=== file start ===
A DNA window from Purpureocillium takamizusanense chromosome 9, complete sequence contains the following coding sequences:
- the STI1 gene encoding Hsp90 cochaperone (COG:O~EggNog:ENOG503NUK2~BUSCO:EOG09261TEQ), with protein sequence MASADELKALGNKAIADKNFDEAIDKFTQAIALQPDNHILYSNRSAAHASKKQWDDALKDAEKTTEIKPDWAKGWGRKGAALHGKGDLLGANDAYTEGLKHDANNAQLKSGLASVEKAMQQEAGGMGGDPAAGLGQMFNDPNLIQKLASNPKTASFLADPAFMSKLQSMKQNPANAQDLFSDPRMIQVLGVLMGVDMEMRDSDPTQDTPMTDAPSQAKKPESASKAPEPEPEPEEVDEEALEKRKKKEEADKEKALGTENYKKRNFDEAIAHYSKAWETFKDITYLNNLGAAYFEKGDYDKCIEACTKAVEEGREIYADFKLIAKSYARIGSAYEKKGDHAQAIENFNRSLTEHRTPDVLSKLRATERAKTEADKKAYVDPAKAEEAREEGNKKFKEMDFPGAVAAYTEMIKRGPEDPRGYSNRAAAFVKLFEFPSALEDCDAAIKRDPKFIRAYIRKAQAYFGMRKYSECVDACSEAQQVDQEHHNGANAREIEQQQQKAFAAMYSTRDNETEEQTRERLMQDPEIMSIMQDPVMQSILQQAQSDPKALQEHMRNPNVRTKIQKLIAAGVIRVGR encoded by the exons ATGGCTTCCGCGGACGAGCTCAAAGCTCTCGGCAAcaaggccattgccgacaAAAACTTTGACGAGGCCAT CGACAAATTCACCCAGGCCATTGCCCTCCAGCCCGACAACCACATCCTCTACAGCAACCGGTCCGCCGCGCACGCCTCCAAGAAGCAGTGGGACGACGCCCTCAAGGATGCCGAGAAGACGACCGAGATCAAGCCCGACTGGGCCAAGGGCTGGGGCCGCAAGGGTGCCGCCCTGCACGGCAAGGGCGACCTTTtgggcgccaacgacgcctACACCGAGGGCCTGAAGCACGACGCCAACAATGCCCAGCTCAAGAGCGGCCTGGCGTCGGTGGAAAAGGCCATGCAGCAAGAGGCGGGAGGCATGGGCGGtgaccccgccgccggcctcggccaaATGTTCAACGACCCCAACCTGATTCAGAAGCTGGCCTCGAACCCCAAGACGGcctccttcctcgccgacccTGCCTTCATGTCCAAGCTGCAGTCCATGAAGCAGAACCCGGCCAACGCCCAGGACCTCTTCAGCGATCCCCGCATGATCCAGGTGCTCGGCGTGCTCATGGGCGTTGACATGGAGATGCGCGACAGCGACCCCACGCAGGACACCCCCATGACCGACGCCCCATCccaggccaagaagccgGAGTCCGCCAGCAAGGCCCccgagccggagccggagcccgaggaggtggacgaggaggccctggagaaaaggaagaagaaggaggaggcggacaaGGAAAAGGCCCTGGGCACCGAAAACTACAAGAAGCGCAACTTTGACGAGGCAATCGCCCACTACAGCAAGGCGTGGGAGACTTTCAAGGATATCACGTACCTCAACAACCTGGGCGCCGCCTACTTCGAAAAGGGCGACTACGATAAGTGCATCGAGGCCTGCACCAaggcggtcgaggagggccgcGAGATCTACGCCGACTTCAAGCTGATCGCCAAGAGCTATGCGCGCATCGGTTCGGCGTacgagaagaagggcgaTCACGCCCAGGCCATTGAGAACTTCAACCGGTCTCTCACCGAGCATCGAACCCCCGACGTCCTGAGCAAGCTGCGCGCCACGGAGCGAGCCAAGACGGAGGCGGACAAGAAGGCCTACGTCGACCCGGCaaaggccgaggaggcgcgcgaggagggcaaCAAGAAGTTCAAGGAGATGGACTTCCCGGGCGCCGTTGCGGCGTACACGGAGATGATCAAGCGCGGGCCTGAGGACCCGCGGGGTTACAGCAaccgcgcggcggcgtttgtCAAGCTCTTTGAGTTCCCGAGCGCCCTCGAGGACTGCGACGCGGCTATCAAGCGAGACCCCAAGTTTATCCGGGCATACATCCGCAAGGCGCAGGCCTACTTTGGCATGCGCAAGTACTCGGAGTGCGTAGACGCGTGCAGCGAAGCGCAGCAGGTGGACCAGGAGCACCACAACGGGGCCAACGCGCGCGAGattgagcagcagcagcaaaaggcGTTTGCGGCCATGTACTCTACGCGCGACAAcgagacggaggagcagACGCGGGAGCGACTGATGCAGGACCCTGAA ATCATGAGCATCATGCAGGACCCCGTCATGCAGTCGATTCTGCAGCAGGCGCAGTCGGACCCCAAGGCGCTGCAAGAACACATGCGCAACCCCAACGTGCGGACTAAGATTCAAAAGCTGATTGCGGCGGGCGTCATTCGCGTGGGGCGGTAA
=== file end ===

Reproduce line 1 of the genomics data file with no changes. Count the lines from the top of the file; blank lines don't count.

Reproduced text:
A DNA window from Purpureocillium takamizusanense chromosome 9, complete sequence contains the following coding sequences: